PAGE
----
January 1997

Sudden Death in Septo-Optic DysplasiaReport of 5 Cases

Author Affiliations

From the Department of Ophthalmology, University of Arkansas for Medical Sciences (Drs Brodsky and Mrak), and the Department of Veterans Affairs (Dr Mrak), Little Rock; the Departments of Pediatrics (Dr Conte) and Ophthalmology (Dr Hoyt), University of California at San Francisco; and the Great Ormond Street Hospital for Children, London, England (Dr Taylor).

Arch Ophthalmol. 1997;115(1):66-70. doi:10.1001/archopht.1997.01100150068011

Objectives:  To report our experience with sudden death in children with septo-optic dysplasia and to identify specific risk factors and suggest preventive measures to minimize mortality.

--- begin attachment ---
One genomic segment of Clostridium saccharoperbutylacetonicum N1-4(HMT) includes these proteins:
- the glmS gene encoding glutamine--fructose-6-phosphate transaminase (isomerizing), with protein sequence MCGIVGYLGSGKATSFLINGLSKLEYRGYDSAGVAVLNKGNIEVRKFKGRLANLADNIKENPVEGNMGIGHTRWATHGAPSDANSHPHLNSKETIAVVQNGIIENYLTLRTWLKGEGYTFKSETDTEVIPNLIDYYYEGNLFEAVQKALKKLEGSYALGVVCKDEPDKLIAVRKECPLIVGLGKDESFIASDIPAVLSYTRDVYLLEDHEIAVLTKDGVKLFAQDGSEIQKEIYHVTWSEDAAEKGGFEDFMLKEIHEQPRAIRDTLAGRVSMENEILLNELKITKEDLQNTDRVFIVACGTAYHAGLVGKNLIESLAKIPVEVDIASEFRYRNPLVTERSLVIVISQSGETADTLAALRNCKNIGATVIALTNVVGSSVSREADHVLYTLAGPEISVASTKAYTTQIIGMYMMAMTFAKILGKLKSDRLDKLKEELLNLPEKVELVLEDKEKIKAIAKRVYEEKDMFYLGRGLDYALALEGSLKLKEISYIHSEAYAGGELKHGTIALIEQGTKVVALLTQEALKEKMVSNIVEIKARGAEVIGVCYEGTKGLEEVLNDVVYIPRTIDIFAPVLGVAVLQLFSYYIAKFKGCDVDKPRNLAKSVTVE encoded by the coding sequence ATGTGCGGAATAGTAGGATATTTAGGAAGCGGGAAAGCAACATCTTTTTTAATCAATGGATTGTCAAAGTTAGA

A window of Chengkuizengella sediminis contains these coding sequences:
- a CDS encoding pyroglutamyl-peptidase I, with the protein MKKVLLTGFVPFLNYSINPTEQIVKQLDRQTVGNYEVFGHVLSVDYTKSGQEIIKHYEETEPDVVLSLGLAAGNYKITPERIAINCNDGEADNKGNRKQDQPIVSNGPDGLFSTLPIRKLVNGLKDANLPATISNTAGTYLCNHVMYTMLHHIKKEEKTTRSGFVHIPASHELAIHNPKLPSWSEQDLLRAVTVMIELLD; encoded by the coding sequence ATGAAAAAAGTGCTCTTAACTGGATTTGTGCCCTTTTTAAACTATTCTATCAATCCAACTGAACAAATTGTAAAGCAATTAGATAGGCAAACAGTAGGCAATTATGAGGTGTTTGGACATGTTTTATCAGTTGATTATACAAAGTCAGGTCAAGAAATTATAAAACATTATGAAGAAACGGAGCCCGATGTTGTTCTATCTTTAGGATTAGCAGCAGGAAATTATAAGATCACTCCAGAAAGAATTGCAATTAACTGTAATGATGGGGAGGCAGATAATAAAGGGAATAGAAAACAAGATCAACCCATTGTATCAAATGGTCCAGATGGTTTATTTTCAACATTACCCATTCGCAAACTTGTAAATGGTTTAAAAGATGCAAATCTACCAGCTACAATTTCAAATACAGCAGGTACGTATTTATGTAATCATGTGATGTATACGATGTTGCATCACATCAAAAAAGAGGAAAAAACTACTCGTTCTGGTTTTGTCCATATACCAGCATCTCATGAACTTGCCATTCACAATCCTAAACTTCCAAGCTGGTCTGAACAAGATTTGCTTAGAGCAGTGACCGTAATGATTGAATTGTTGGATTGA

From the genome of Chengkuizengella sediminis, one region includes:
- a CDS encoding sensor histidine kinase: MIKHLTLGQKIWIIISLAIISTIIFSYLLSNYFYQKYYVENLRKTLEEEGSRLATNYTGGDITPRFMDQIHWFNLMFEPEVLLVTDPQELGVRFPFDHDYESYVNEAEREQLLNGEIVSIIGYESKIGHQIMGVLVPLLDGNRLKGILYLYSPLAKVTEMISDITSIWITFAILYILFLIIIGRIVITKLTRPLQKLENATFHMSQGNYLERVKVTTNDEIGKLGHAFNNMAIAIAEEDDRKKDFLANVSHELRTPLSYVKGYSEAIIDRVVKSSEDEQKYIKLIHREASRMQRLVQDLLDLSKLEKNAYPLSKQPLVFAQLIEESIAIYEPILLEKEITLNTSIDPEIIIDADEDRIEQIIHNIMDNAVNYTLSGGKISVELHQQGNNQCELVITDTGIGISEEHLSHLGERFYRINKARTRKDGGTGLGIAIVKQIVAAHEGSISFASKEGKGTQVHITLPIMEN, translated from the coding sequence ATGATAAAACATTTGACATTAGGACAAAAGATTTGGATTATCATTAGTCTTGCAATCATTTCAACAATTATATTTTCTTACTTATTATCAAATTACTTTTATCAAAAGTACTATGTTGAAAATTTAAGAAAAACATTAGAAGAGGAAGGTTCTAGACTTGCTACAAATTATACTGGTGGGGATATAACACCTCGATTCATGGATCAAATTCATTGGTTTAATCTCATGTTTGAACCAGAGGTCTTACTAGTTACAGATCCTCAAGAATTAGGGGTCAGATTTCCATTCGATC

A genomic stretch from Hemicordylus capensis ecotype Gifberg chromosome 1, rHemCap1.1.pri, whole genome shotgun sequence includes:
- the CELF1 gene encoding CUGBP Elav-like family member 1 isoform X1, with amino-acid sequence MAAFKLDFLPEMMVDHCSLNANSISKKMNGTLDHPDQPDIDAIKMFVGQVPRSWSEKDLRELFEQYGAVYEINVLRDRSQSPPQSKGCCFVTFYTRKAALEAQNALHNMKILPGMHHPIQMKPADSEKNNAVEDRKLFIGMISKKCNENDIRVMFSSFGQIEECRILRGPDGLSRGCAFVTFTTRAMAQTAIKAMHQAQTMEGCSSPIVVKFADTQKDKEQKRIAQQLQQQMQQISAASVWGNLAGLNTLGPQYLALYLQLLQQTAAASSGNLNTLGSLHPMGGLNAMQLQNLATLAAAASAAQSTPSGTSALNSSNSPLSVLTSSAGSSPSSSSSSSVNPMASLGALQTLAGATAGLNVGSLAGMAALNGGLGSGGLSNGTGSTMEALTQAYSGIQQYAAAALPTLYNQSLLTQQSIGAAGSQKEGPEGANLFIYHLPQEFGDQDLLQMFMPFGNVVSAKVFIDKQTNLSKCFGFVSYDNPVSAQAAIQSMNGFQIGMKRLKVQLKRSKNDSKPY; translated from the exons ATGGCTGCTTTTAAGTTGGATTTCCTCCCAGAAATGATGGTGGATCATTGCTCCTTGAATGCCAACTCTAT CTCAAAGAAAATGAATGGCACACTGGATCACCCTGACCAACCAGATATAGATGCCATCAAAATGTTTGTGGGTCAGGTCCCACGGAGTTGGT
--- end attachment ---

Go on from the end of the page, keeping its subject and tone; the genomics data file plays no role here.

Methods:  Clinical data from 5 children with septooptic dysplasia who died suddenly and unexpectedly were evaluated retrospectively.

Results:  All children had corticotropin deficiency, all had thermoregulatory disturbances, and 4 children had diabetes insipidus. In at least 4 children, clinical deterioration was caused by fever and dehydration from a presumed viral illness, which appeared to precipitate adrenal crisis.

Conclusions:  Children with septo-optic dysplasia and hypocortisolism are at risk for sudden death during febrile illness. Thermoregulatory disturbances and dehydration from diabetes insipidus may potentiate clinical deterioration. Prevention of sudden death in septo-optic dysplasia requires early recognition and treatment of these major risk factors.